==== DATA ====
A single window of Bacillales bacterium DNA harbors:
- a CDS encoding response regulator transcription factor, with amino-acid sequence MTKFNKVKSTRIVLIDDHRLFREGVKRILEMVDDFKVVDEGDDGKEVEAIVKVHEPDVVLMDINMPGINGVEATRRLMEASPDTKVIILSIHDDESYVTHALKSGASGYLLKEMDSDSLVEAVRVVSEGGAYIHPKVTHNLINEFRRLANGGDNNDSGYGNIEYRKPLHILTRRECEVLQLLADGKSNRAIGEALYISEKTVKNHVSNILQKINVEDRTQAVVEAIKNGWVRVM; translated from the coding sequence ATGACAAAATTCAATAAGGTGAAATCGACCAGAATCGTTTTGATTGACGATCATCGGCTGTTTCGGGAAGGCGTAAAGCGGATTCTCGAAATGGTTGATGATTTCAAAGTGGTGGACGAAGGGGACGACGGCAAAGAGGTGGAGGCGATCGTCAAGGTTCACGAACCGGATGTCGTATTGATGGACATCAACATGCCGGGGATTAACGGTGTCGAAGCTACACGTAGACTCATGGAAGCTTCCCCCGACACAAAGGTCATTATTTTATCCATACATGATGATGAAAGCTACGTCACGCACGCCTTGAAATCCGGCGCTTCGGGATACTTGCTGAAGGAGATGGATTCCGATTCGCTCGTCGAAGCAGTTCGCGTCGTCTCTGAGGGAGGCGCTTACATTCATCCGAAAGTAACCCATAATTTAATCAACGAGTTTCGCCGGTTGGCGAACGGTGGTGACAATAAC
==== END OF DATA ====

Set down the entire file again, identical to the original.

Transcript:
A single window of Bacillales bacterium DNA harbors:
- a CDS encoding response regulator transcription factor, with amino-acid sequence MTKFNKVKSTRIVLIDDHRLFREGVKRILEMVDDFKVVDEGDDGKEVEAIVKVHEPDVVLMDINMPGINGVEATRRLMEASPDTKVIILSIHDDESYVTHALKSGASGYLLKEMDSDSLVEAVRVVSEGGAYIHPKVTHNLINEFRRLANGGDNNDSGYGNIEYRKPLHILTRRECEVLQLLADGKSNRAIGEALYISEKTVKNHVSNILQKINVEDRTQAVVEAIKNGWVRVM; translated from the coding sequence ATGACAAAATTCAATAAGGTGAAATCGACCAGAATCGTTTTGATTGACGATCATCGGCTGTTTCGGGAAGGCGTAAAGCGGATTCTCGAAATGGTTGATGATTTCAAAGTGGTGGACGAAGGGGACGACGGCAAAGAGGTGGAGGCGATCGTCAAGGTTCACGAACCGGATGTCGTATTGATGGACATCAACATGCCGGGGATTAACGGTGTCGAAGCTACACGTAGACTCATGGAAGCTTCCCCCGACACAAAGGTCATTATTTTATCCATACATGATGATGAAAGCTACGTCACGCACGCCTTGAAATCCGGCGCTTCGGGATACTTGCTGAAGGAGATGGATTCCGATTCGCTCGTCGAAGCAGTTCGCGTCGTCTCTGAGGGAGGCGCTTACATTCATCCGAAAGTAACCCATAATTTAATCAACGAGTTTCGCCGGTTGGCGAACGGTGGTGACAATAAC